Exemplifying a perfect marriage of art and functionality, the Asian Shoji screen is both beautiful and useful. Chinese in origin and dating from the eighth century AD, the original Shoji screens were intended as immobile works of art. Later, the Japanese reinvented and re-imagined the screens, using lighter woods and rice paper so they could be moved easily throughout the home. Today it is still common to find Asian Shoji screens that have been built in the craftsmanship of age-old artisan technique, in keeping with traditions handed down over many generations.
Much of the Japanese aesthetic is inspired by the philosophy of Buddhism. Seeking to create meditative, intentional living spaces, Shoji screens are designed to be concurrently beautiful and useful. Striving for calm over clutter, pieces are straightforward and understated, but always striking.
Considered a fixture in traditional Japanese living spaces, many Japanese Western-style homes utilize Asian Shoji screens as well. Modern international designers include these functional artworks to divide a space or to cast a beautiful glow in a room while providing privacy or blocking direct sunlight. Asian Shoji screens are also commonly seen as accent pieces, adding a touch of elegance to any dwelling.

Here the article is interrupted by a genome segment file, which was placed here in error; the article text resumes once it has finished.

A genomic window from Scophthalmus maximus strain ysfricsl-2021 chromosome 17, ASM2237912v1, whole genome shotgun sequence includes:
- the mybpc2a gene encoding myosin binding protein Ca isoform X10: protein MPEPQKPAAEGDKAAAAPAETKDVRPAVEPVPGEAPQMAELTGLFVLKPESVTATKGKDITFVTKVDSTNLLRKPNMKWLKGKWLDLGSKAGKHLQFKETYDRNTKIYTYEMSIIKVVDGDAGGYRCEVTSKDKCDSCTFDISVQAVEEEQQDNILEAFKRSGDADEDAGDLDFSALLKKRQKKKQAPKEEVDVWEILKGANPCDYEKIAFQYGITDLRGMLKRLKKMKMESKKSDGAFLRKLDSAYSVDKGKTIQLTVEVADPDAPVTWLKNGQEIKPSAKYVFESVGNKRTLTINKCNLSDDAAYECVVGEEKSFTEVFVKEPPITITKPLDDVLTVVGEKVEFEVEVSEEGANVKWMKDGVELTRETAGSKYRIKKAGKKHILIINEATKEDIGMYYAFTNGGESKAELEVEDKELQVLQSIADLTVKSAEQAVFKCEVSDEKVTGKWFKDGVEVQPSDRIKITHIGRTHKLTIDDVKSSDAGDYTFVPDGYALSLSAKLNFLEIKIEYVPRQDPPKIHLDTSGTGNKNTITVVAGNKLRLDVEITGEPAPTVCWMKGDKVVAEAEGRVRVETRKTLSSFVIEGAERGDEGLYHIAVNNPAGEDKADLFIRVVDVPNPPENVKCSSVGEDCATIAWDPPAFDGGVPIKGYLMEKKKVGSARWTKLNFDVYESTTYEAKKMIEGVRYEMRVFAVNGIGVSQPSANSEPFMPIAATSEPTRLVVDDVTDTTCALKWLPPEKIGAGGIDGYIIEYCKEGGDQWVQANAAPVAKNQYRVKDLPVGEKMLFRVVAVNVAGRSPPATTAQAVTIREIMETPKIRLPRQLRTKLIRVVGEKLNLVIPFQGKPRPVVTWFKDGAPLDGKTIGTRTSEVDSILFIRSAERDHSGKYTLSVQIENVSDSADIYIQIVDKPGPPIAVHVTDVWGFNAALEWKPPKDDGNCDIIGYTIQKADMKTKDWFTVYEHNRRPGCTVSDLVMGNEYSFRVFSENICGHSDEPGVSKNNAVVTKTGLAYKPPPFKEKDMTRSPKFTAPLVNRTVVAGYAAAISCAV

While most Shoji screens are still made with paper panels, more contemporary versions now incorporate modern aesthetics such as grass or bamboo. In the interest of blending Western and Eastern styles, it is increasingly popular to find Shoji screens that reflect traditional Western tastes. More colors are becoming available, and designers have begun to take liberties in creating more daring and expressive fusion pieces.
Whether you are looking for the calm serenity of traditional Japanese style, or if you seek a blend of East and West, Asian Shoji screens continue to be an elegant and sophisticated home decor favorite. No matter how you choose to use your Shoji screen, you are certain to be inspired by its usefulness and beauty.